LMN Meeting – April 2019 – Burlington House (RSC)
The Spring meeting held by the London Metabolomics Network (LMN) took place at Burlington House on the 26th April 2019, that saw over 65 researchers meet to discuss the latest advances in separation techniques to aid metabolomic workflows. This meeting was organised to build on the LMN Spring series that has been previously focussed on separation science and to support early career researchers in developing their own analytical workflows.
Dr Hannah Florance (Agilent) presented an in-depth talk on the fundamentals of ion mobility mass spectrometry and went on to discuss the benefits of utilising the technology to benefit metabolomics studies by adding orthogonality to the analytical workflow to increase the number of detected features, enabling the separation of isobars/isomers and aiding identification of metabolic features. Dr Florance was followed Dr Joost Brandsma (University of Southampton) who focused on the application of supercritical fluid chromatography to enable superfast separations of complex biological samples for lipidomic experiments and discussed practical pitfalls that can be commonly encountered when using this technique. To add to the repertoire of techniques, Dr Alan Griffiths (LECO) gave a great talk (whilst wearing a very interesting suit!) on 2-dimensional gas chromatography to improve analyte identification which can be found here. Last but not least, Prof. Ian Wilson (Imperial College London) picked back up on the theme of ion mobility mass spectrometry, coupling the technique to LC-MS methods and went on to compare using rapid versus slow separations for experimental studies. Finally, the meeting was closed with a discussion panel involving the invited presenters which focussed on using advanced separation techniques and method development for metabolomics. This was a great opportunity to engage with experienced experts and the LMN encouraged early career researchers to come up with questions that they would like answered. There were a few tough ones, but overall the panel was very insightful, and we hope that this was beneficial session for any researchers that are developing new methods with alternative separation techniques.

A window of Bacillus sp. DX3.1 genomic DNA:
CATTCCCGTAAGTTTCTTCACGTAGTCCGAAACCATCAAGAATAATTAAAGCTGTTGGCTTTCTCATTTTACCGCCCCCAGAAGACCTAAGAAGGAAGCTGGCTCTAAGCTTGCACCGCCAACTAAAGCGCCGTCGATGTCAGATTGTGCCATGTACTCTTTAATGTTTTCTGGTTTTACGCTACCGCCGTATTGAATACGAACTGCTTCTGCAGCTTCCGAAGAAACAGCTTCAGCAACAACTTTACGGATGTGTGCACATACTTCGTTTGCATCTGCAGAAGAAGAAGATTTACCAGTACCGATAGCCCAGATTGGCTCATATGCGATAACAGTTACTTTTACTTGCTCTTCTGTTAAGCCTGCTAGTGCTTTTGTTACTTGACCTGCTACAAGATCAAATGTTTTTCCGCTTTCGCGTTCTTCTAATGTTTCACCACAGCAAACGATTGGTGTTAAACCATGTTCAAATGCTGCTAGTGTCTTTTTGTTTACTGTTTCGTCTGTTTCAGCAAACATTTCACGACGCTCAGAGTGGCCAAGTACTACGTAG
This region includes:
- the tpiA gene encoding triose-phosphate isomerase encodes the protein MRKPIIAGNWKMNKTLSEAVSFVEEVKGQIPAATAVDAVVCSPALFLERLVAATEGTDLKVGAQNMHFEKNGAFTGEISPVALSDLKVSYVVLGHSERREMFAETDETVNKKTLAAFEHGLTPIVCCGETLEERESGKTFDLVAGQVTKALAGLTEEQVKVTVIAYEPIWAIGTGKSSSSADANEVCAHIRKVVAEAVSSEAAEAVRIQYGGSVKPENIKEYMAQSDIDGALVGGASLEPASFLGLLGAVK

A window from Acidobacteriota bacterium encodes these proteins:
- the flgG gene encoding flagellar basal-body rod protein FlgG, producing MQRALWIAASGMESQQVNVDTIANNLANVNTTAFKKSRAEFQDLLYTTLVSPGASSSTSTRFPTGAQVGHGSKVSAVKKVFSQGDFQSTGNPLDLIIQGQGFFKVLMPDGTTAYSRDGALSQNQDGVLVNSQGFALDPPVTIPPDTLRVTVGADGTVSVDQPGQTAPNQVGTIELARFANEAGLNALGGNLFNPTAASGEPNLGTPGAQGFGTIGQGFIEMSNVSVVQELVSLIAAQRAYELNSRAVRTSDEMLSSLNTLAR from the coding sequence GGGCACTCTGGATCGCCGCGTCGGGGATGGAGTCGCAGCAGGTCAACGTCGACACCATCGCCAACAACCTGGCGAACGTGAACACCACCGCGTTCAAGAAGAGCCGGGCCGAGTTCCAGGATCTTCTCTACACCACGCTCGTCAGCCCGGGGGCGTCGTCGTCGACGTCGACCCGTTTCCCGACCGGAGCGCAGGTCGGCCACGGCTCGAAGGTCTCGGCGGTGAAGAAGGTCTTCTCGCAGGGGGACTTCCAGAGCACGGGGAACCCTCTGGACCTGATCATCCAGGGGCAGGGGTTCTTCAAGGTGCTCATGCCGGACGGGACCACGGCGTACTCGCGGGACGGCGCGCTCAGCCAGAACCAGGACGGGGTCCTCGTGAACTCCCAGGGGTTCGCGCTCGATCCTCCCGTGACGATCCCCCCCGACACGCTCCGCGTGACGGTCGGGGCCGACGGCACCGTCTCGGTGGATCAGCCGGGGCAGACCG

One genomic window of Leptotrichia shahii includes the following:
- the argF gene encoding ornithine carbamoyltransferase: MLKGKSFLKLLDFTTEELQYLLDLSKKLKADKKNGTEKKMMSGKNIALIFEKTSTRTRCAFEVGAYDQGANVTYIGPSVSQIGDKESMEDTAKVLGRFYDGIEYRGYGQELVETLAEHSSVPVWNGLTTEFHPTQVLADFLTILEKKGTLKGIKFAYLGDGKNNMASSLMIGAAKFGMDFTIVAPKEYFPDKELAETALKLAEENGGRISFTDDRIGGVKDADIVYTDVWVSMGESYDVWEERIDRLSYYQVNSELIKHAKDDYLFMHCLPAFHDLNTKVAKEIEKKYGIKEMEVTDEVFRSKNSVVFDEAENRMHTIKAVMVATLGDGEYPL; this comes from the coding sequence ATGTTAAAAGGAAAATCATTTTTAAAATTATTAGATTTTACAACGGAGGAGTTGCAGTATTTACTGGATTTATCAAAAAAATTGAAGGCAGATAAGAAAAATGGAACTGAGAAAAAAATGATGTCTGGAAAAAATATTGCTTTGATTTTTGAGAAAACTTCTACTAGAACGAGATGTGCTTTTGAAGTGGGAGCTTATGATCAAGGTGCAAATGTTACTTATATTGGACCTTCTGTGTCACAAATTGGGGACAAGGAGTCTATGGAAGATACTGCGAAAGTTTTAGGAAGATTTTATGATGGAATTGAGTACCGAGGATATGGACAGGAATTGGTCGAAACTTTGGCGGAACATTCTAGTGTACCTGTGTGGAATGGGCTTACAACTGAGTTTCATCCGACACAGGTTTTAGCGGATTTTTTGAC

As with all good scientific meetings, networking was extended to the local pub with a lively discussion on analytical techniques, separation science and future opportunities for the field.
The LMN committee wish to thank Agilent Technologies, Waters and Leco for sponsoring the event.